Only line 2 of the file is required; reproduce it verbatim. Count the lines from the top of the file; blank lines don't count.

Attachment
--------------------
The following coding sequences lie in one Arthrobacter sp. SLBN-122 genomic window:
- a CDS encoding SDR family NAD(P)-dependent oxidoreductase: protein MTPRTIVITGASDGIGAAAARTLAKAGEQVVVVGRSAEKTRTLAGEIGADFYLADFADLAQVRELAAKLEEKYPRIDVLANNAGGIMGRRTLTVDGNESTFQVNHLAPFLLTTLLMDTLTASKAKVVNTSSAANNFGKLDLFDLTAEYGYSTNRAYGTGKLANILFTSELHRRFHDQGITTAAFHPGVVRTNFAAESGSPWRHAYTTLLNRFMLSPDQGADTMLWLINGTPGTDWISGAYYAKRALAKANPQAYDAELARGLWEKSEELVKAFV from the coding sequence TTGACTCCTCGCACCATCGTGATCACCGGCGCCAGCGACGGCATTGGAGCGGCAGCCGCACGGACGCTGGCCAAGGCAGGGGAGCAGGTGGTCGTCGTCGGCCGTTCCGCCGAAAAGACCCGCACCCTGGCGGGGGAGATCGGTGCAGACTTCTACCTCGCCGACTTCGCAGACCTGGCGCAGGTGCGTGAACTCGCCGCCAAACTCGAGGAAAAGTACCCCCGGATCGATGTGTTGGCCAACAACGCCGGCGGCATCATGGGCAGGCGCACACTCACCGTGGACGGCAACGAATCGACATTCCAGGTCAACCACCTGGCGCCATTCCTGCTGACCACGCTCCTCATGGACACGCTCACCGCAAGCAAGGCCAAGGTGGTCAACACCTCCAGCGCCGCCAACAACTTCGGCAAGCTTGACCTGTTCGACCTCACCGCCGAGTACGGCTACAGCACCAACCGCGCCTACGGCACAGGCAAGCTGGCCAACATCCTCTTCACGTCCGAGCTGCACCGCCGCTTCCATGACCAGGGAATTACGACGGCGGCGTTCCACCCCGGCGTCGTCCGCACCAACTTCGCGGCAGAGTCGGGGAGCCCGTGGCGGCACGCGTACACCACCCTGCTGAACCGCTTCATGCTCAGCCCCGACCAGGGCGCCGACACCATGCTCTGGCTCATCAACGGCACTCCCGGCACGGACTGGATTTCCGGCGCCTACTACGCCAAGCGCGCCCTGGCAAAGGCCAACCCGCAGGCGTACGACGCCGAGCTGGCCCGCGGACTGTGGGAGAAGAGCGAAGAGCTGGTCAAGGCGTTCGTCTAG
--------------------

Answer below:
- a CDS encoding SDR family NAD(P)-dependent oxidoreductase: protein MTPRTIVITGASDGIGAAAARTLAKAGEQVVVVGRSAEKTRTLAGEIGADFYLADFADLAQVRELAAKLEEKYPRIDVLANNAGGIMGRRTLTVDGNESTFQVNHLAPFLLTTLLMDTLTASKAKVVNTSSAANNFGKLDLFDLTAEYGYSTNRAYGTGKLANILFTSELHRRFHDQGITTAAFHPGVVRTNFAAESGSPWRHAYTTLLNRFMLSPDQGADTMLWLINGTPGTDWISGAYYAKRALAKANPQAYDAELARGLWEKSEELVKAFV from the coding sequence TTGACTCCTCGCACCATCGTGATCACCGGCGCCAGCGACGGCATTGGAGCGGCAGCCGCACGGACGCTGGCCAAGGCAGGGGAGCAGGTGGTCGTCGTCGGCCGTTCCGCCGAAAAGACCCGCACCCTGGCGGGGGAGATCGGTGCAGACTTCTACCTCGCCGACTTCGCAGACCTGGCGCAGGTGCGTGAACTCGCCGCCAAACTCGAGGAAAAGTACCCCCGGATCGATGTGTTGGCCAACAACGCCGGCGGCATCATGGGCAGGCGCACACTCACCGTGGACGGCAACGAATCGACATTCCAGGTCAACCACCTGGCGCCATTCCTGCTGACCACGCTCCTCATGGACACGCTCACCGCAAGCAAGGCCAAGGTGGTCAACACCTCCAGCGCCGCCAACAACTTCGGCAAGCTTGACCTGTTCGACCTCACCGCCGAGTACGGCTACAGCACCAACCGCGCCTACGGCACAGGCAAGCTGGCCAACATCCTCTTCACGTCCGAGCTGCACCGCCGCTTCCATGACCAGGGAATTACGACGGCGGCGTTCCACCCCGGCGTCGTCCGCACCAACTTCGCGGCAGAGTCGGGGAGCCCGTGGCGGCACGCGTACACCACCCTGCTGAACCGCTTCATGCTCAGCCCCGACCAGGGCGCCGACACCATGCTCTGGCTCATCAACGGCACTCCCGGCACGGACTGGATTTCCGGCGCCTACTACGCCAAGCGCGCCCTGGCAAAGGCCAACCCGCAGGCGTACGACGCCGAGCTGGCCCGCGGACTGTGGGAGAAGAGCGAAGAGCTGGTCAAGGCGTTCGTCTAG